Labor and Delivery

July 24, 2012

While standing in line to board our long international flight, I overheard Adam saying to another guy, "this move has gone really smoothly"and I couldn't help it. I groaned, rolled my eyes, and wondered what planet he was dwelling on because I would not have used those words to describe our international move.

In the week leading up to our departure, our credit card number was stolen and our account was frozen until our return to the States. Not great timing for something like that to happen. The car we were borrowing had some issues which meant multiple trips to the repair shop. I stupidly decided to mow the grass in the near dark and hit a rock. Three weeks later and I am still healing from that injury. The night before we were scheduled to have our final housing inspection, water started pouring down from the second floor into the entry way. Just days before leaving Sicily, we discovered that the reason the moving company which had all of our storage items wasn't returning our phone calls, was because they had changed hands and were no longer in charge of our items. It took a lot of frustrating phone calls to sort that out. 


Those were just some of the things that happened in the weeks leading up to our actual departure. None of it was life threatening. None of it was earth shattering. But none of of it was fun or comfortable. It was around that point in the process of moving that I suddenly had a sharp pang of recognition. Moving is like childbirth. 


There is preparation, anticipation, excitement, research, fear, exhaustion, uncertainty, and joy. There are stages and labor pains. And there is amnesia. I somehow convince myself that moving every three years is a normal and tolerable thing to do until I am in the midst of it and I abruptly remember just how overwhelming and draining the whole darn process can be. 


We have been back in the States now for almost three weeks and we are past the stage of active labor. We have survived the jet lag, we have moved into a house, we have received most of our belongings, we have vehicles, and we have library cards. Similar to new parents we are now in that blurry, fumbling stage of learning our way around this new territory. Delighting in all of the diverse restaurant offerings, adjusting to the insane amount of air conditioning found in public spaces, and deliriously sick of unpacking boxes, we fall into bed each night thoroughly worn out. But the good news is that we are here and we are getting a bit more settled each day.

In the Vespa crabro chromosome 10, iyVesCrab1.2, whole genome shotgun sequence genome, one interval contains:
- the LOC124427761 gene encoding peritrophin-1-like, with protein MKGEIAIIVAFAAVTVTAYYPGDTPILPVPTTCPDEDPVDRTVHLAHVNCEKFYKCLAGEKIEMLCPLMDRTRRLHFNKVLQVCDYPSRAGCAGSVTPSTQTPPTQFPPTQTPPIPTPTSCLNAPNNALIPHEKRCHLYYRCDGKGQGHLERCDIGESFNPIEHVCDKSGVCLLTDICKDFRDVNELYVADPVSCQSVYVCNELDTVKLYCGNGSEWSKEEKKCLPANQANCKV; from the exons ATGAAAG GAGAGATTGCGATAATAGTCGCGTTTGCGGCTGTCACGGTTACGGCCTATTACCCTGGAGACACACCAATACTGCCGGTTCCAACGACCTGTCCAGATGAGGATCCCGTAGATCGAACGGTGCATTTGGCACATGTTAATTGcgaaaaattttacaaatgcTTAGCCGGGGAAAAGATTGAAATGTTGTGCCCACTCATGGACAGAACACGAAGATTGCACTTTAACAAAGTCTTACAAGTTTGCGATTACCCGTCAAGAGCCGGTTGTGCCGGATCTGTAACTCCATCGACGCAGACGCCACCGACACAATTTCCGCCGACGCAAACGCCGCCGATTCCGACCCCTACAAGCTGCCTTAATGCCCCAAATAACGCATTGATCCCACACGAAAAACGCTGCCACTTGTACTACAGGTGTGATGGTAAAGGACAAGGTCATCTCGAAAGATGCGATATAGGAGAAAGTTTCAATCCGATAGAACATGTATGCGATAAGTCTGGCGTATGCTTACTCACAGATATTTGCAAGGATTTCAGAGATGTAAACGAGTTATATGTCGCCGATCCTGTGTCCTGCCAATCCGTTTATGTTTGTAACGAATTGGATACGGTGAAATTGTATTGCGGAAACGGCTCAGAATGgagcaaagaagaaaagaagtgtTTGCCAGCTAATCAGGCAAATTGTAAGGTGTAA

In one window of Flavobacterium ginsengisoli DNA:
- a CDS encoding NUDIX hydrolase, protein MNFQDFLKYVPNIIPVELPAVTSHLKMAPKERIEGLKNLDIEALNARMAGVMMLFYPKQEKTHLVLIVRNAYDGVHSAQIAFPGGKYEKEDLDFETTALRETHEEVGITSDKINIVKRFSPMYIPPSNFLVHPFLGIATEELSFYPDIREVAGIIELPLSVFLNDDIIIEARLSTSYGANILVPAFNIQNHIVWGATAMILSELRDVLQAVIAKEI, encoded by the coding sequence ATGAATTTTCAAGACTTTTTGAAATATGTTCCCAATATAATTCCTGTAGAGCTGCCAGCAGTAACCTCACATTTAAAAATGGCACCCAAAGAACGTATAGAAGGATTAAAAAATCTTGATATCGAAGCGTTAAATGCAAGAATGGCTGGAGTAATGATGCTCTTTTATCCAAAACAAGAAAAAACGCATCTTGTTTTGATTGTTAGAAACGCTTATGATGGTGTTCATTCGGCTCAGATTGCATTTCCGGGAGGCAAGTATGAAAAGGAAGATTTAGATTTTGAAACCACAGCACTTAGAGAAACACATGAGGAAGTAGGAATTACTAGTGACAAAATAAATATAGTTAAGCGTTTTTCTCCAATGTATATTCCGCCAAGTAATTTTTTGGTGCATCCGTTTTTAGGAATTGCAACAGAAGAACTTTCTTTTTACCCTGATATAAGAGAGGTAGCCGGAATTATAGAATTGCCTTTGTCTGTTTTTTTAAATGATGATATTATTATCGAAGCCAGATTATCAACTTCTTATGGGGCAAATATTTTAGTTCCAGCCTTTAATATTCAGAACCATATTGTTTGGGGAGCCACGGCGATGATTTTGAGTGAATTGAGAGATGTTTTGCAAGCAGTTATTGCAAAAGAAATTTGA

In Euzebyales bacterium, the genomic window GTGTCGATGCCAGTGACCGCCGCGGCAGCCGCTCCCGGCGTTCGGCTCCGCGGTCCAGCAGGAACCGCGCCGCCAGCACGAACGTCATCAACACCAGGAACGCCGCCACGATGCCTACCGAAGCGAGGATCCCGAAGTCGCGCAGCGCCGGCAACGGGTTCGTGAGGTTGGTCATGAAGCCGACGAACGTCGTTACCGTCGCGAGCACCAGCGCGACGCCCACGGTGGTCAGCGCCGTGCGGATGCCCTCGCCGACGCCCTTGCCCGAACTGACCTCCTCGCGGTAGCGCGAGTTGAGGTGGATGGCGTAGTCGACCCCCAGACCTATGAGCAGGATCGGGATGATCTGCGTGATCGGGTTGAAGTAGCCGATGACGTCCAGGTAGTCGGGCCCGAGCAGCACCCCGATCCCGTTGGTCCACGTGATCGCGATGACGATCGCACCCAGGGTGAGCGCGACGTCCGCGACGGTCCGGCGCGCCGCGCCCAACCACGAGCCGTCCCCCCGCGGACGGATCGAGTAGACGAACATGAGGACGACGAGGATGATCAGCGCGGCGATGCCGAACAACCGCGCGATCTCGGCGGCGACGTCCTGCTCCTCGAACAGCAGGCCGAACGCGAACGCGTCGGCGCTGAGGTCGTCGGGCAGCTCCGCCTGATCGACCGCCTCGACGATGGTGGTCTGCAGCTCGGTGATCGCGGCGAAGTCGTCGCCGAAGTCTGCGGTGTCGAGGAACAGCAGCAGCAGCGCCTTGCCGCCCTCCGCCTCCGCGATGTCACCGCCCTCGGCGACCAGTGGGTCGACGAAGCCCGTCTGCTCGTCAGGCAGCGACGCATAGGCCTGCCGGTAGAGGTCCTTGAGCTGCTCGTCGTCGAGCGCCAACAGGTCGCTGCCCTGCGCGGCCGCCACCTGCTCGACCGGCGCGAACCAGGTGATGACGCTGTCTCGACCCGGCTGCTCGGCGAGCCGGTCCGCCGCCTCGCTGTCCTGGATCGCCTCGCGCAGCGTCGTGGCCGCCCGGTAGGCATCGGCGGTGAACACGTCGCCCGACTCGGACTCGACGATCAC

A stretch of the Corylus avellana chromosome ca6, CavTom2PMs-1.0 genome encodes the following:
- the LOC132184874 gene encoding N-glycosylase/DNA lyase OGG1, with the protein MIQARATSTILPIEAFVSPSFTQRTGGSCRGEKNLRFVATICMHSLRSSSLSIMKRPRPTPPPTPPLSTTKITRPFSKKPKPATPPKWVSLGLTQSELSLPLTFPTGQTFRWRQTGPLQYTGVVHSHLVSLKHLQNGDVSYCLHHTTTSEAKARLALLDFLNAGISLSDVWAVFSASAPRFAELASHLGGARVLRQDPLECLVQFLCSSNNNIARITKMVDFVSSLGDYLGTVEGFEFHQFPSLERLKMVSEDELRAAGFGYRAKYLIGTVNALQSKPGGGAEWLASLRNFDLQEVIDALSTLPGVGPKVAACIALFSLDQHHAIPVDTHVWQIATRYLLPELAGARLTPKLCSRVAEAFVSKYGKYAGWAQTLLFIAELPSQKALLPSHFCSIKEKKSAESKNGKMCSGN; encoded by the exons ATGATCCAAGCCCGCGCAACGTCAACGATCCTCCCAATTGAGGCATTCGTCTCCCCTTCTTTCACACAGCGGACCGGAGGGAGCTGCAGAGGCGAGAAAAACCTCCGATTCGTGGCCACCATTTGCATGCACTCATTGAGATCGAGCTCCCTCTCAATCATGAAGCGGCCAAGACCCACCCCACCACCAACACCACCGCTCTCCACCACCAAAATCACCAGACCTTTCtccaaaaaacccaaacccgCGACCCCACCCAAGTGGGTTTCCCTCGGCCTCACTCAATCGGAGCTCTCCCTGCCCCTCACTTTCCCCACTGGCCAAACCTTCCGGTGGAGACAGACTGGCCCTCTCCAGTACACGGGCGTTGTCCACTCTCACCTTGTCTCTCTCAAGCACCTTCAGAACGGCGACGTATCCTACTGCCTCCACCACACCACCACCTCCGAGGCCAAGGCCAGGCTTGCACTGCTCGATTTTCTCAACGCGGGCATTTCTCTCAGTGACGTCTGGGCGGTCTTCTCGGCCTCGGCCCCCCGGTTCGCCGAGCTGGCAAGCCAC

A new stage, a new place, a new adventure.
The Jiu Jiu said...

Welcome back to life Stateside!

I remember international moves far better than I care to -- I know whereof you speak! Upon their last return to the States from Europe, my folks' car arrived with no windshield and assorted other damage... and by the time we FINALLY got the container with their household belongings, almost every wooden item had warped, split, or both from sitting on the dock so long in damp summer heat. I also know someone whose entire shipment of household belongings was in the hold of a ship that sank at the dock just before their stuff was unloaded... I'll leave the rest to your imagination.

Wishing you many magical boxes that unpack themselves and no more A/C than is comfortable during your reacclimation...! :-)

Corinne said...

WELCOME!!!! I am so glad you are here safe. Email me soon to tell me where you found a house so I can come by and visit whenever you are ready :)

joyce matula welch said...

Very well put. I like the comparisons and the reality of your words. I was in need of some perspective this morning after so many things went wrong yesterday. Thanks, I am feeling a bit more hopeful now that things will work out in time. Take care!

Jessica said...

Congrats on surviving the move!!

Martha said...

Congrats on not murdering the husband and getting there with almost everything at least a month before school satrts. We are moving in mid-September, 1 year earlier than expected. Oh well! It will be over this summer rather tha next. Que sera! Martha

likeschocolate said...

Glad you made it to the states! Sounds a little like the last couple of weeks for us, but on a much smaller scale. We too had our credit card number stolen, packed an apartment, survived the crazy driving in Sicily, somehow daughter was not listed in computer at airline and had to buy second ticket, they lost car seat, but we made it. Oan't wait to see where your DC adventure brings you.

jill kissinger-hawks said...

well it wouldn't be a Morgan-Saperstein move if there wasn't some "drama"...lol. I LOVE YOU all and am SO VERY happy you are here!!!!

Karla said...

Glad you all have gotten settled. We are "living the dream" right along with you. I like the words "not comfortable" that you used to describe this process. That's where I'm at now...uncomfortable with not being in a routine and un-creative right now. We have the car...but not the house yet. Thanks for your words to help me exhale and smile. :)

angi said...

Hooray for being in the same country. I painted our van with nail polish stars yesterday- owned for one week and already on the road to depreciation (hope Bill isn't reading this). I'm desperate to own something...anything, and make it my own. Almost jealous of your boxes...of your own THINGS. Almost.
Sending hugs!
-solleys

boatbaby said...

You're here!! Yay!! I hope we can meet up when things settle for you all. I will zap you my phone number...

Lost in Sicily said...

Sicily misses you! Glad your are settled and well!

PropTiger.Com said...
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Francesca said...

Welcome home, Lucia, and happy new beginnings to you all!

meredith said...

Welcome back. The amnesia is important and in two months it will have you convinced that it wasn't that bad afterall. I love your analogy to labor. So true.

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